Wiredcraft is currently rebuilding an Open Data portal to be an SPA (single-page application) and to work well on mobile. The dataset has about 1500 different indicator time series for most countries and the portal can display these in graphs and heatmaps. We had the flexibility to try some new technology with this project and choose to try Netflix’s Falcor Technology.
FalcorJS produced some really good results, including:
“Well-formed Data at rest is as close to perfection in programming as it gets. All the crap that had to happen to put it there however..”_ - Michael Fogus
The aforementioned “crap” becomes substantially less for the front-end as most of your concerns about merging in new changes into your existing data on the client evaporate. But the key word in this quote is well-formed. In order to get to such a simple way of “querying” your data it is best to have gone through the process of normalization. The cause of many problems that front-ends face has to do with the fact that UI’s are representing data as a tree, when our data is usually a graph. What that means is that usually UI’s represent the same logical entity in different places, in a database there are links to identify the data as belonging to an entity.
Falcor provides us with a way to not have to do all the composition logic surrounding requesting and merging in parts of our data. For example: updating an entity in a tree means maintaining it in all the places it’s represented, and Falcor does this for you by providing you the means to resolve links in your data structure. This allows you to form trees that are actually maintained as graphs.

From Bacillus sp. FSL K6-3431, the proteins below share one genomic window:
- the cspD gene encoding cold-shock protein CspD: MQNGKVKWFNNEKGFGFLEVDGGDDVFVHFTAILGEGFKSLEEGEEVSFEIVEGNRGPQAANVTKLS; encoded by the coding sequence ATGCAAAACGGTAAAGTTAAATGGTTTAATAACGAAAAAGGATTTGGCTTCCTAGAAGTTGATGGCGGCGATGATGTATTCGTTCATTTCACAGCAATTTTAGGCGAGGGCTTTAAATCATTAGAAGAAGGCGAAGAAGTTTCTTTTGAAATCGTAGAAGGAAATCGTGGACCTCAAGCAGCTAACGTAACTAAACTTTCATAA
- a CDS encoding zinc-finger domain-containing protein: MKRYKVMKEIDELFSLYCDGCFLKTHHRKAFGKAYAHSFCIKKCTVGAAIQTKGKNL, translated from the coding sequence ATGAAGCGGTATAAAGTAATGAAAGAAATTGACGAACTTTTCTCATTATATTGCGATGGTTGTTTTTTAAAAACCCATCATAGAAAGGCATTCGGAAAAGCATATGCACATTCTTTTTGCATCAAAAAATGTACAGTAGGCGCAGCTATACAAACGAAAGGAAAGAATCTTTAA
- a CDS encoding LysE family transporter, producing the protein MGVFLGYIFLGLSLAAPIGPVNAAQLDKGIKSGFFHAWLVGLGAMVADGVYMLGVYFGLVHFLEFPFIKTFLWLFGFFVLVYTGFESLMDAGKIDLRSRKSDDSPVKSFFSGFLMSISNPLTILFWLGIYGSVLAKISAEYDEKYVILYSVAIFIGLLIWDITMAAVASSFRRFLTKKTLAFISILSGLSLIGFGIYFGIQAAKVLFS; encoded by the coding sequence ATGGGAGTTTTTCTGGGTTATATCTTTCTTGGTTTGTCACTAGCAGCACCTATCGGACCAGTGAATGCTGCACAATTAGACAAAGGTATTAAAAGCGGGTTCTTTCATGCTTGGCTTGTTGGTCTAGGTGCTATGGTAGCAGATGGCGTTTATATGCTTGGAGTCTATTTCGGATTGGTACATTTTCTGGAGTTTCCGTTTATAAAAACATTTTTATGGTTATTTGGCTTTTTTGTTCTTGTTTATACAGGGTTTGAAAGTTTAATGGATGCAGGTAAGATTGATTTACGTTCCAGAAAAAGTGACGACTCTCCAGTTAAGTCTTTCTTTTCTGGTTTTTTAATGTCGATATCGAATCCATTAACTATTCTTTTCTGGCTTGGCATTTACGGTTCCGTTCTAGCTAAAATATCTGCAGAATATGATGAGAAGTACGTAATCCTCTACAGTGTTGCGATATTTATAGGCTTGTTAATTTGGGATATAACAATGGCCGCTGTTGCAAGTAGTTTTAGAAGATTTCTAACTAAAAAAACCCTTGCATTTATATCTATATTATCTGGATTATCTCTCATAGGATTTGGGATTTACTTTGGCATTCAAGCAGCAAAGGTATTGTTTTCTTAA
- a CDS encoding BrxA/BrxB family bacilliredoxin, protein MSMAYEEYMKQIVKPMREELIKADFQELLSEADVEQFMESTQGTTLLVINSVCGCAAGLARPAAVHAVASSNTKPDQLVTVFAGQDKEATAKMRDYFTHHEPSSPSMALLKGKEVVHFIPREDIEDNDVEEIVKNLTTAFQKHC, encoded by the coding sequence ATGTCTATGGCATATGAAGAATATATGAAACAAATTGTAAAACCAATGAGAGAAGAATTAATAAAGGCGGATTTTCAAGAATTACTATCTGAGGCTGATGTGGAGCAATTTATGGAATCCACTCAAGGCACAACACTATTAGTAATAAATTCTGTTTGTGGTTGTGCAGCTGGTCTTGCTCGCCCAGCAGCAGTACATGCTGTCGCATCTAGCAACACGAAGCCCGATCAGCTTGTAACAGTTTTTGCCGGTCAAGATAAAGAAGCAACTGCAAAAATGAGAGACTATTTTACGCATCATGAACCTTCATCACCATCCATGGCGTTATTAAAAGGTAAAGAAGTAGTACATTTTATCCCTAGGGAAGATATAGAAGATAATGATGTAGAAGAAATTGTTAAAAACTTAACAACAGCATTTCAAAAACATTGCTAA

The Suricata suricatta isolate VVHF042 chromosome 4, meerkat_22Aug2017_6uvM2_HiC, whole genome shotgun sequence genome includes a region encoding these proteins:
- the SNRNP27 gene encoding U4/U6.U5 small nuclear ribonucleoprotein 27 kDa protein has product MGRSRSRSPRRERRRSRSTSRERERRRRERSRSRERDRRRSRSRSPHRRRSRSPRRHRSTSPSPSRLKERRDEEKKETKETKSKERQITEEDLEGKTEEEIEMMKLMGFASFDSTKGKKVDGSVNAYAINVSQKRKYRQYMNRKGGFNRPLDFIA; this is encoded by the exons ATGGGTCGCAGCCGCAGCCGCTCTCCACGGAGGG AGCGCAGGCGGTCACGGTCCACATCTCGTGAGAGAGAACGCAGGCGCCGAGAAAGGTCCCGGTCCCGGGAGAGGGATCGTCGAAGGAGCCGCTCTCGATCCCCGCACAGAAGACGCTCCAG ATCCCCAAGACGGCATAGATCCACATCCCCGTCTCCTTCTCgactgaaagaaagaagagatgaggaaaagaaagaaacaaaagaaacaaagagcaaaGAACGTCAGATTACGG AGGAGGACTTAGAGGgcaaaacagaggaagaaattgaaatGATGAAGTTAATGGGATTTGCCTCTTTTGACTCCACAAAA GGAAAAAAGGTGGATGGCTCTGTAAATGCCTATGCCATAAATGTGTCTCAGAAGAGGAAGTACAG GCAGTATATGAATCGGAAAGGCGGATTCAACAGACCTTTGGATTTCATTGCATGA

An added benefit to identifying your logical entities like this, is that attributes can be cached. This means that if we first query a range from 1960 to 1990 and later update this range to go from 1960 to 2015, Falcor will only try to retrieve paths that were not already locally available. As a user browses longer that means less and less requests as the cache fills up.
By just using Falcor the back-end does not magically know the supported data formats, but that drives the discussion with a focus on the data-structures supported. What is normally complex composition logic from multiple end-points is now offloaded to the back-end. We’ve found discussion around the data-structures to be way more fruitful than the discussion around endpoints, which we’ve found is a costly level of indirection.
Falcor is rather new. Although Netflix reports that it’s used for all their platforms (from pc to set-top box) and eliminated 90% of their rest based code, there remains some danger to using a new technology like this that takes such a different approach from the industry standards.
For example code-examples are a little sparse, luckily the documentation is good so figuring things out ourselves hasn’t been too difficult.
Additionally, we don’t make use of some of the more advanced features that change the data through Falcor, since our data is pretty static in the sense that it doesn’t get updated often (there is no events like “user favorites thing”).
By starting to use Falcor we have found a big simplification in managing data-flow from and to the server, and by having talks around data-structures we’ve found it easier to optimize for reduced requests. We have minimized the amount of requests: when the html, css and our JS framework loads it does not need to make any additional requests for data until the user starts interacting with the components. And when these interactions happen the minimum amount of changes get pulled in. Ultimately FalcorJS lightens the load on us developers mentally and on the user measured in bytes.